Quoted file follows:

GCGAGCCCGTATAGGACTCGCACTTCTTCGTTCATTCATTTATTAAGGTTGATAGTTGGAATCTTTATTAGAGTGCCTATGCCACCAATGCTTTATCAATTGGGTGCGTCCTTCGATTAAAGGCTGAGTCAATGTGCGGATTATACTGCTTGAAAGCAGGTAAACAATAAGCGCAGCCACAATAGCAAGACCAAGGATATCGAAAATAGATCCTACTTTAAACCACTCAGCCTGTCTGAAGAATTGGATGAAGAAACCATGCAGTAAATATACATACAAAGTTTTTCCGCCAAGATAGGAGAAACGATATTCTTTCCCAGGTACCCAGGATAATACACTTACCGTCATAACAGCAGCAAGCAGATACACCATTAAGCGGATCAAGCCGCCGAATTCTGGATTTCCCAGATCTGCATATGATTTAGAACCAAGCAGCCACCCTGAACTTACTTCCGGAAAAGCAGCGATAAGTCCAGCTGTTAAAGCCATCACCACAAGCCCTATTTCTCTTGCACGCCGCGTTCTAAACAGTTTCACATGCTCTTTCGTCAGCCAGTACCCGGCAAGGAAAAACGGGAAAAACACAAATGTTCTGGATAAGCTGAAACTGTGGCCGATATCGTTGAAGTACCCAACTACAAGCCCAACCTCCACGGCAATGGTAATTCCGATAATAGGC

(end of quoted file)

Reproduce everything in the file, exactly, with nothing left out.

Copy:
GCGAGCCCGTATAGGACTCGCACTTCTTCGTTCATTCATTTATTAAGGTTGATAGTTGGAATCTTTATTAGAGTGCCTATGCCACCAATGCTTTATCAATTGGGTGCGTCCTTCGATTAAAGGCTGAGTCAATGTGCGGATTATACTGCTTGAAAGCAGGTAAACAATAAGCGCAGCCACAATAGCAAGACCAAGGATATCGAAAATAGATCCTACTTTAAACCACTCAGCCTGTCTGAAGAATTGGATGAAGAAACCATGCAGTAAATATACATACAAAGTTTTTCCGCCAAGATAGGAGAAACGATATTCTTTCCCAGGTACCCAGGATAATACACTTACCGTCATAACAGCAGCAAGCAGATACACCATTAAGCGGATCAAGCCGCCGAATTCTGGATTTCCCAGATCTGCATATGATTTAGAACCAAGCAGCCACCCTGAACTTACTTCCGGAAAAGCAGCGATAAGTCCAGCTGTTAAAGCCATCACCACAAGCCCTATTTCTCTTGCACGCCGCGTTCTAAACAGTTTCACATGCTCTTTCGTCAGCCAGTACCCGGCAAGGAAAAACGGGAAAAACACAAATGTTCTGGATAAGCTGAAACTGTGGCCGATATCGTTGAAGTACCCAACTACAAGCCCAACCTCCACGGCAATGGTAATTCCGATAATAGGC